But, alas — with the good there is always the bad. After long hours spent playing the game, environments begin to blend together in the monotony of the gameplay. Overall, the surroundings lack specific qualities that set them apart from each other. Each mission seems so much like the last. For example, you generally start with a team, get separated from them at some point by falling into a large hole, and singlehandedly take down a Chimeran facility. As I droned on I had only one objective in mind and that was uncovering the story that began to suck me in.
All in all, Retribution may be an acquired taste to those new to the franchise, but there's no argument — this is a must-own title for fans of the first two instalments
Join the newsletter!
Most Popular Reviews
- 1 Huawei Mate 10 Pro Review: A solid winter flagship that cribs from the best
- 2 Google Pixel 2 review: not quite 'pixel perfect' but damn close
- 3 Huawei Nova 2i review: Flagship features get smuggled into the mid-tier
- 4 Moto X4 review: This is what a world without MotoMods looks like
- 5 Giabyte Aorus X9 Gaming Laptop review: Full, in-depth review
Latest News Articles
- Acer attempts to woo Australian gamers with reveal of its new Predator range
- Nintendo Switch software update: What does 4.0.0 feature and how to install it?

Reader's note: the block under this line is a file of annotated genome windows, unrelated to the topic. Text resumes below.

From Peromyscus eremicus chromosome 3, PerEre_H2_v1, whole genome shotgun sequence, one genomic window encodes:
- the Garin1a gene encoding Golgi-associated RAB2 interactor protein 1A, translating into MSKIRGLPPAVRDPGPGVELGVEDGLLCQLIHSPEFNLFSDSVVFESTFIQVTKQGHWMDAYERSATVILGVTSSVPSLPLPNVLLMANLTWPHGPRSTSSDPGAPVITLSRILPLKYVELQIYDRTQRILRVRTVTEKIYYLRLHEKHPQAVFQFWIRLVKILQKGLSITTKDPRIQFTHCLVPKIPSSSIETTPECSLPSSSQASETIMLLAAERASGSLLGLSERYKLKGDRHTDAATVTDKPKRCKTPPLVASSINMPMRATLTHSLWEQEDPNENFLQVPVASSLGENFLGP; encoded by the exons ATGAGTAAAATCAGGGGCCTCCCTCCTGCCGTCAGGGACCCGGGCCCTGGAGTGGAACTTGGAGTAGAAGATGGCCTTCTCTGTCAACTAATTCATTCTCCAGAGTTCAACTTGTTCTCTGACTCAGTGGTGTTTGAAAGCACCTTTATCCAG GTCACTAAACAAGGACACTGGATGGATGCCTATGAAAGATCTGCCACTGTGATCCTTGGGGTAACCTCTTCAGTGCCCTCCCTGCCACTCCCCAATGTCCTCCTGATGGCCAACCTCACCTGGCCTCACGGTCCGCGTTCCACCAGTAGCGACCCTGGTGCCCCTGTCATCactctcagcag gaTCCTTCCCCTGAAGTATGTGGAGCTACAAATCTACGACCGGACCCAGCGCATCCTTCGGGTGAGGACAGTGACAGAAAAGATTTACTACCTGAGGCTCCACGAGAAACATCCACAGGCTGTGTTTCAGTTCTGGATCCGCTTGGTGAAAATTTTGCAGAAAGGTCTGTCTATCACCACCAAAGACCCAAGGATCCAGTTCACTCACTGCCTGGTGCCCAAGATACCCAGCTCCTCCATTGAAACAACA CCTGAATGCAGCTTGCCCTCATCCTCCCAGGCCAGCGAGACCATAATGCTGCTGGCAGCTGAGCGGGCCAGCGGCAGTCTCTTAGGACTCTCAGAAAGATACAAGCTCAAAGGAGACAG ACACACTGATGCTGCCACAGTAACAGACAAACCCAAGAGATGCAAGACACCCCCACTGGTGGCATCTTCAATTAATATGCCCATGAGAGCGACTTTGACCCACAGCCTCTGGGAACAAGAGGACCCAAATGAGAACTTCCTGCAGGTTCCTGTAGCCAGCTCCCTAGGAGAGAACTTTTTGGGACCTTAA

- Robot House announce vacuum-bot adventure game ahead of PAX Australia
- Wargaming launches ANZ servers for World of Tanks
- VR fairytale game Luna due for Oct 17 release
PCW Evaluation Team
Brainstorming, innovation, problem solving, and negotiation have all become much more productive and valuable if people can easily collaborate in real time with minimal friction.
The print quality also does not disappoint, it’s clear, bold, doesn’t smudge and the text is perfectly sized.
The Huddle Board’s built in program; Sharp Touch Viewing software allows us to easily manipulate and edit our documents (jpegs and PDFs) all at the same time on the dashboard.
The biggest perks for me would be that it comes with easy to use and comprehensive programs that make the collaboration process a whole lot more intuitive and organic
I rate the printer as a 5 out of 5 stars as it has been able to fit seamlessly into my busy and mobile lifestyle.
It’s perfect for mobile workers. Just take it out — it’s small enough to sit anywhere — turn it on, load a sheet of paper, and start printing.
- Huawei Mate 10 Pro review
- Dell Inspiron 5675 Gaming Desktop review
- Legion Y520 Gaming Laptop review
- What's the difference between an Intel Core i3, i5 and i7?
- Laser vs. inkjet printers: which is better?
Product Launch Showcase
- FTSalesforce DeveloperNSW
- FTMultiple SOC Analyst RolesOther
- CCReporting AnalystNSW
- FTTechnology Support EngineerOther
- FTService Delivery ManagerOther
- CCProcess Improvement Specialist - TelcoVIC
- FTFinancial Analyst- Construction backgroundOther
- FTReporting Analyst - Planning & ForecastingOther
- TPAPS6 Business AnalystACT
- CCIntegration SpecialistQLD
- TPBusiness Improvement ManagerNSW
- CCBusiness AnalystQLD
- CCSenior Project ManagerNSW
- FTNetwork Lead AcrhitectVIC
- TPSenior Business AnalystNSW
- FTBackend Java DevelopersNSW
- FTNetwork ArchitectNSW
- FTInformation Security AnalystNSW
- FTCloud Architect - AWS, Azure, ADOther
- FTSenior Change ManagerNSW
- FTTest Automation EngineerVIC
- CCApplications Development Delivery LeadVIC
- FTSenior Business Analyst - Permanent PositionQLD
- FTSenior Systems EngineerVIC
- FTPractice Director Quality AssuranceSA